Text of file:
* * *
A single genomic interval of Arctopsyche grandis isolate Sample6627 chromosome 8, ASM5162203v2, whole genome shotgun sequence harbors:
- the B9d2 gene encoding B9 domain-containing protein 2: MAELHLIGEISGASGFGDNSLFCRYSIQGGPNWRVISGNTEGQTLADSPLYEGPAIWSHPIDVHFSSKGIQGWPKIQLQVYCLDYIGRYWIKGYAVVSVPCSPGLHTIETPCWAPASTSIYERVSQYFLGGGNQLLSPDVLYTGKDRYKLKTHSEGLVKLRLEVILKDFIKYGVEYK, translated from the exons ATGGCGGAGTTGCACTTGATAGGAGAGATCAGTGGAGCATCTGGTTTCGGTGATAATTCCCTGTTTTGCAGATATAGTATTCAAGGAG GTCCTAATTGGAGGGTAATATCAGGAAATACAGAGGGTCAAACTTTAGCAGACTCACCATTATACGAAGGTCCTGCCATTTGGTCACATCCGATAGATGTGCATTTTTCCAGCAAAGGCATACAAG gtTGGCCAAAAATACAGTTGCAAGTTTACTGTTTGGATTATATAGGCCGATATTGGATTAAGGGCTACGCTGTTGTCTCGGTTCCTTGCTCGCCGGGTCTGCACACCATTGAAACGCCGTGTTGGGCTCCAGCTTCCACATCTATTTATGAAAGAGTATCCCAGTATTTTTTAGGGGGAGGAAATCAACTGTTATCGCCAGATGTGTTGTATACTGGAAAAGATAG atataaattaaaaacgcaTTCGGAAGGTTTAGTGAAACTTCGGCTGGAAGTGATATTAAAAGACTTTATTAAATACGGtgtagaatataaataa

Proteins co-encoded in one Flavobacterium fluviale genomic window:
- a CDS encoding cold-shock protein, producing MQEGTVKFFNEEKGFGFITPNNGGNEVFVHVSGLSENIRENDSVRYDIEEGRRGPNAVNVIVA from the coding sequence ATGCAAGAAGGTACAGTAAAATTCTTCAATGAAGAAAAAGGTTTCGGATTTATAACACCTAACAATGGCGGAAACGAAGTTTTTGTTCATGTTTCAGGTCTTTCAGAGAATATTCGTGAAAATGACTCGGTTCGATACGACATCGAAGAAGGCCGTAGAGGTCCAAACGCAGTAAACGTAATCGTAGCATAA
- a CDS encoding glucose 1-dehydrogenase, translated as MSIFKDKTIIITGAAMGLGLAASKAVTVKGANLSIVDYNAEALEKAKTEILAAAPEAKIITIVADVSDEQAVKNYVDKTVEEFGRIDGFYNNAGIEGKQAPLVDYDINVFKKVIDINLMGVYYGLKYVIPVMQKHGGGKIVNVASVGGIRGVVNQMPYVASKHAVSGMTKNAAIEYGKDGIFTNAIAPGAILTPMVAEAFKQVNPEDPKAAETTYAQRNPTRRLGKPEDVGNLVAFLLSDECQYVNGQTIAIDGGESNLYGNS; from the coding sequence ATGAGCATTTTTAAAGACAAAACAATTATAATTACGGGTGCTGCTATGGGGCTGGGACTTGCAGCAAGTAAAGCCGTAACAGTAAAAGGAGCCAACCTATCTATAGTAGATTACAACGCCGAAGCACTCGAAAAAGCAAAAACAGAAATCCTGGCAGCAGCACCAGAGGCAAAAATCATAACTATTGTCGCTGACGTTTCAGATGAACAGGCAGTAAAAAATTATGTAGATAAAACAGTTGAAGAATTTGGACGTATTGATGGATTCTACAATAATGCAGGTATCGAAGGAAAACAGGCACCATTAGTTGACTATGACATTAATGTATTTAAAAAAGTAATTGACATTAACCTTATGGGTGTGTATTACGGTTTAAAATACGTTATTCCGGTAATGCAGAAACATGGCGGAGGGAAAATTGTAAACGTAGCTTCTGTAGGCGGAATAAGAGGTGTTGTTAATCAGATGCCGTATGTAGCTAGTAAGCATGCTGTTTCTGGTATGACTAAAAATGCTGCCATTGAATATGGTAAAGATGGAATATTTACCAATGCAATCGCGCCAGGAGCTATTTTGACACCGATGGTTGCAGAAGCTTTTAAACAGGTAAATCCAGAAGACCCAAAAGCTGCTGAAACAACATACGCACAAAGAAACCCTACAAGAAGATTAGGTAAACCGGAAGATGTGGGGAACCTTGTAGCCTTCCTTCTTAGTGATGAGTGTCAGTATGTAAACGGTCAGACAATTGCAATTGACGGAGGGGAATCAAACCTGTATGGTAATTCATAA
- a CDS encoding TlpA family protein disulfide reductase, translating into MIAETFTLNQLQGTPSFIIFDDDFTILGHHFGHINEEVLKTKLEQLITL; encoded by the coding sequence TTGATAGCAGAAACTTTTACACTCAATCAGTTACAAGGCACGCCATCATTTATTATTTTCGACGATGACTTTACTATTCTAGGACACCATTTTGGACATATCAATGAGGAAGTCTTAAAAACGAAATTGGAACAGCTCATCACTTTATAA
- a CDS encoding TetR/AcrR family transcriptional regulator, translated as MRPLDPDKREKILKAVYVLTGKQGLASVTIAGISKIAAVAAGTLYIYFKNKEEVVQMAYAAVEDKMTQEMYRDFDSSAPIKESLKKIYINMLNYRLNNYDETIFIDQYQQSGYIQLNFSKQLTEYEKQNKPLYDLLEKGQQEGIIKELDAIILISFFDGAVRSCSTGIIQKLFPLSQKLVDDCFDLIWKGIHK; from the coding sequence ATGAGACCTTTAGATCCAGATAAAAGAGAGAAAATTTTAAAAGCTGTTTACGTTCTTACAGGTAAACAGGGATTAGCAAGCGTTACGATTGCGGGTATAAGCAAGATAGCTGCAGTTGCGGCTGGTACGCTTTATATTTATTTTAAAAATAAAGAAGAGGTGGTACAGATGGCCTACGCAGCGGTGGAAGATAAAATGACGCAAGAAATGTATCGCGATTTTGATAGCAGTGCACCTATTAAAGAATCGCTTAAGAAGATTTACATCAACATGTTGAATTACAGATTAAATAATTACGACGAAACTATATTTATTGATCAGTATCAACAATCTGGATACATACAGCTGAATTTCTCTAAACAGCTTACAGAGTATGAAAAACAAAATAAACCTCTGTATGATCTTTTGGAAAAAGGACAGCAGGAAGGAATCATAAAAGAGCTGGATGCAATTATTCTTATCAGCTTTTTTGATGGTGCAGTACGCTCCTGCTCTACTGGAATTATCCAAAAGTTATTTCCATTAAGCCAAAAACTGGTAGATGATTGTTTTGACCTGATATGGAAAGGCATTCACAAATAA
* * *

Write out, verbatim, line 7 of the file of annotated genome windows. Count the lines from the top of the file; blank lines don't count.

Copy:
- a CDS encoding TetR/AcrR family transcriptional regulator, translated as MRPLDPDKREKILKAVYVLTGKQGLASVTIAGISKIAAVAAGTLYIYFKNKEEVVQMAYAAVEDKMTQEMYRDFDSSAPIKESLKKIYINMLNYRLNNYDETIFIDQYQQSGYIQLNFSKQLTEYEKQNKPLYDLLEKGQQEGIIKELDAIILISFFDGAVRSCSTGIIQKLFPLSQKLVDDCFDLIWKGIHK; from the coding sequence ATGAGACCTTTAGATCCAGATAAAAGAGAGAAAATTTTAAAAGCTGTTTACGTTCTTACAGGTAAACAGGGATTAGCAAGCGTTACGATTGCGGGTATAAGCAAGATAGCTGCAGTTGCGGCTGGTACGCTTTATATTTATTTTAAAAATAAAGAAGAGGTGGTACAGATGGCCTACGCAGCGGTGGAAGATAAAATGACGCAAGAAATGTATCGCGATTTTGATAGCAGTGCACCTATTAAAGAATCGCTTAAGAAGATTTACATCAACATGTTGAATTACAGATTAAATAATTACGACGAAACTATATTTATTGATCAGTATCAACAATCTGGATACATACAGCTGAATTTCTCTAAACAGCTTACAGAGTATGAAAAACAAAATAAACCTCTGTATGATCTTTTGGAAAAAGGACAGCAGGAAGGAATCATAAAAGAGCTGGATGCAATTATTCTTATCAGCTTTTTTGATGGTGCAGTACGCTCCTGCTCTACTGGAATTATCCAAAAGTTATTTCCATTAAGCCAAAAACTGGTAGATGATTGTTTTGACCTGATATGGAAAGGCATTCACAAATAA